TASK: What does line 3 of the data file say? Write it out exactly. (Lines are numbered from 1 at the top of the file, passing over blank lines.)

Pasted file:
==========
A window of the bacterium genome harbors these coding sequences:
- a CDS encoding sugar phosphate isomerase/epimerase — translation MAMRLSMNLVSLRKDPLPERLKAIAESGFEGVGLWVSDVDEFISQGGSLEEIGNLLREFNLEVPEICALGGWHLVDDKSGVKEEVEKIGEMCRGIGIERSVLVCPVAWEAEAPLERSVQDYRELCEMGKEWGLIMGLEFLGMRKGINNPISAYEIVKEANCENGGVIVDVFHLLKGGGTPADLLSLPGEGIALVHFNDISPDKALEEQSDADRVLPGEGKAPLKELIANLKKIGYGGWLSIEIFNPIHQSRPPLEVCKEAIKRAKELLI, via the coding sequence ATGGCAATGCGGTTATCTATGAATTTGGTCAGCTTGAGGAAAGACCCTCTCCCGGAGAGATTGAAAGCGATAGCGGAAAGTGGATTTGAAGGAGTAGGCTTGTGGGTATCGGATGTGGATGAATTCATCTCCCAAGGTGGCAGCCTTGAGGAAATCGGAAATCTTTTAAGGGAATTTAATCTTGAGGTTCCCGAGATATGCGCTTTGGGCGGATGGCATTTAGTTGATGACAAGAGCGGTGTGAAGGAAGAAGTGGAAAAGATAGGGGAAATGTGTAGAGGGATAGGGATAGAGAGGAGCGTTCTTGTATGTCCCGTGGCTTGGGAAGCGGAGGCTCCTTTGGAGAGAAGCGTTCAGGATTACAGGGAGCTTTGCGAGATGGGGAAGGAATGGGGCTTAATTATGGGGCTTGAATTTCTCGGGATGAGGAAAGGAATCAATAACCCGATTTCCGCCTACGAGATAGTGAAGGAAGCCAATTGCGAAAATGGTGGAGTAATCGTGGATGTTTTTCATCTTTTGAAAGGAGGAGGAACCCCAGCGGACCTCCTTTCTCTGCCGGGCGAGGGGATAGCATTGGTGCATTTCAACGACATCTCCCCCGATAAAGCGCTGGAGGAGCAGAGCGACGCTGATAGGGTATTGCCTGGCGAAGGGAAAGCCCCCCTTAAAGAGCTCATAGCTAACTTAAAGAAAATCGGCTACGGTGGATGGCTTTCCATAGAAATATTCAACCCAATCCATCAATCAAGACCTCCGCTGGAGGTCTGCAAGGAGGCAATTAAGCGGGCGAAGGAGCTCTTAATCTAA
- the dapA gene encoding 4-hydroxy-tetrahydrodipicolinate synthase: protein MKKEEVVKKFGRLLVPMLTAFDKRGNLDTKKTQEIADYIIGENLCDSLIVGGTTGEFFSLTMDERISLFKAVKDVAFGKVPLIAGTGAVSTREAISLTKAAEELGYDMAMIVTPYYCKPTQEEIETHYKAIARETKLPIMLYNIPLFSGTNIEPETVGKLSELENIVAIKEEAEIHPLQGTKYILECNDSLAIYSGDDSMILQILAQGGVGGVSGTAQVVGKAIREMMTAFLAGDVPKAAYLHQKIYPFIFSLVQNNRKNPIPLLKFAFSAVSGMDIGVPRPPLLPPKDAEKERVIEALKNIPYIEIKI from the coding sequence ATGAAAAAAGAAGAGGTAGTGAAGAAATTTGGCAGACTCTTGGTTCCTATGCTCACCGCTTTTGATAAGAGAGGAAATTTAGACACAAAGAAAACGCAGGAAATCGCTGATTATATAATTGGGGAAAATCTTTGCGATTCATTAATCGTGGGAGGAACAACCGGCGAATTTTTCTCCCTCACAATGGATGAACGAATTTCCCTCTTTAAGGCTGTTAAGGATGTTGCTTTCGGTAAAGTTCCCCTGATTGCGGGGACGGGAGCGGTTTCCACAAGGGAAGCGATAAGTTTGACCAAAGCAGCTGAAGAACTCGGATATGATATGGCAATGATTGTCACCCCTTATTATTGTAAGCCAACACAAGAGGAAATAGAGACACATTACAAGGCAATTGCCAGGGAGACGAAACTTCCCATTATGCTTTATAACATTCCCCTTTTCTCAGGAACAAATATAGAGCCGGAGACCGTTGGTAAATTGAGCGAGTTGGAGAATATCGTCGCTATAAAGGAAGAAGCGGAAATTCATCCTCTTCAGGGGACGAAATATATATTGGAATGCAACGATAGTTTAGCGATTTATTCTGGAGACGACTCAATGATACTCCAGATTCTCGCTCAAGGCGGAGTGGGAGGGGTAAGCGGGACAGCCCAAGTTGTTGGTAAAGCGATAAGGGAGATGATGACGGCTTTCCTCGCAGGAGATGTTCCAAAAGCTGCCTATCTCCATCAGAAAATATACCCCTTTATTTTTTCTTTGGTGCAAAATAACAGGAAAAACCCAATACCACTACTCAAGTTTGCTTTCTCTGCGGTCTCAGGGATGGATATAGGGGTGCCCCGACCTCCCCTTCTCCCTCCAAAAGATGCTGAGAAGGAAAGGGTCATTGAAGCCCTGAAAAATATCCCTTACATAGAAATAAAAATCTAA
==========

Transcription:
- the dapA gene encoding 4-hydroxy-tetrahydrodipicolinate synthase: protein MKKEEVVKKFGRLLVPMLTAFDKRGNLDTKKTQEIADYIIGENLCDSLIVGGTTGEFFSLTMDERISLFKAVKDVAFGKVPLIAGTGAVSTREAISLTKAAEELGYDMAMIVTPYYCKPTQEEIETHYKAIARETKLPIMLYNIPLFSGTNIEPETVGKLSELENIVAIKEEAEIHPLQGTKYILECNDSLAIYSGDDSMILQILAQGGVGGVSGTAQVVGKAIREMMTAFLAGDVPKAAYLHQKIYPFIFSLVQNNRKNPIPLLKFAFSAVSGMDIGVPRPPLLPPKDAEKERVIEALKNIPYIEIKI from the coding sequence ATGAAAAAAGAAGAGGTAGTGAAGAAATTTGGCAGACTCTTGGTTCCTATGCTCACCGCTTTTGATAAGAGAGGAAATTTAGACACAAAGAAAACGCAGGAAATCGCTGATTATATAATTGGGGAAAATCTTTGCGATTCATTAATCGTGGGAGGAACAACCGGCGAATTTTTCTCCCTCACAATGGATGAACGAATTTCCCTCTTTAAGGCTGTTAAGGATGTTGCTTTCGGTAAAGTTCCCCTGATTGCGGGGACGGGAGCGGTTTCCACAAGGGAAGCGATAAGTTTGACCAAAGCAGCTGAAGAACTCGGATATGATATGGCAATGATTGTCACCCCTTATTATTGTAAGCCAACACAAGAGGAAATAGAGACACATTACAAGGCAATTGCCAGGGAGACGAAACTTCCCATTATGCTTTATAACATTCCCCTTTTCTCAGGAACAAATATAGAGCCGGAGACCGTTGGTAAATTGAGCGAGTTGGAGAATATCGTCGCTATAAAGGAAGAAGCGGAAATTCATCCTCTTCAGGGGACGAAATATATATTGGAATGCAACGATAGTTTAGCGATTTATTCTGGAGACGACTCAATGATACTCCAGATTCTCGCTCAAGGCGGAGTGGGAGGGGTAAGCGGGACAGCCCAAGTTGTTGGTAAAGCGATAAGGGAGATGATGACGGCTTTCCTCGCAGGAGATGTTCCAAAAGCTGCCTATCTCCATCAGAAAATATACCCCTTTATTTTTTCTTTGGTGCAAAATAACAGGAAAAACCCAATACCACTACTCAAGTTTGCTTTCTCTGCGGTCTCAGGGATGGATATAGGGGTGCCCCGACCTCCCCTTCTCCCTCCAAAAGATGCTGAGAAGGAAAGGGTCATTGAAGCCCTGAAAAATATCCCTTACATAGAAATAAAAATCTAA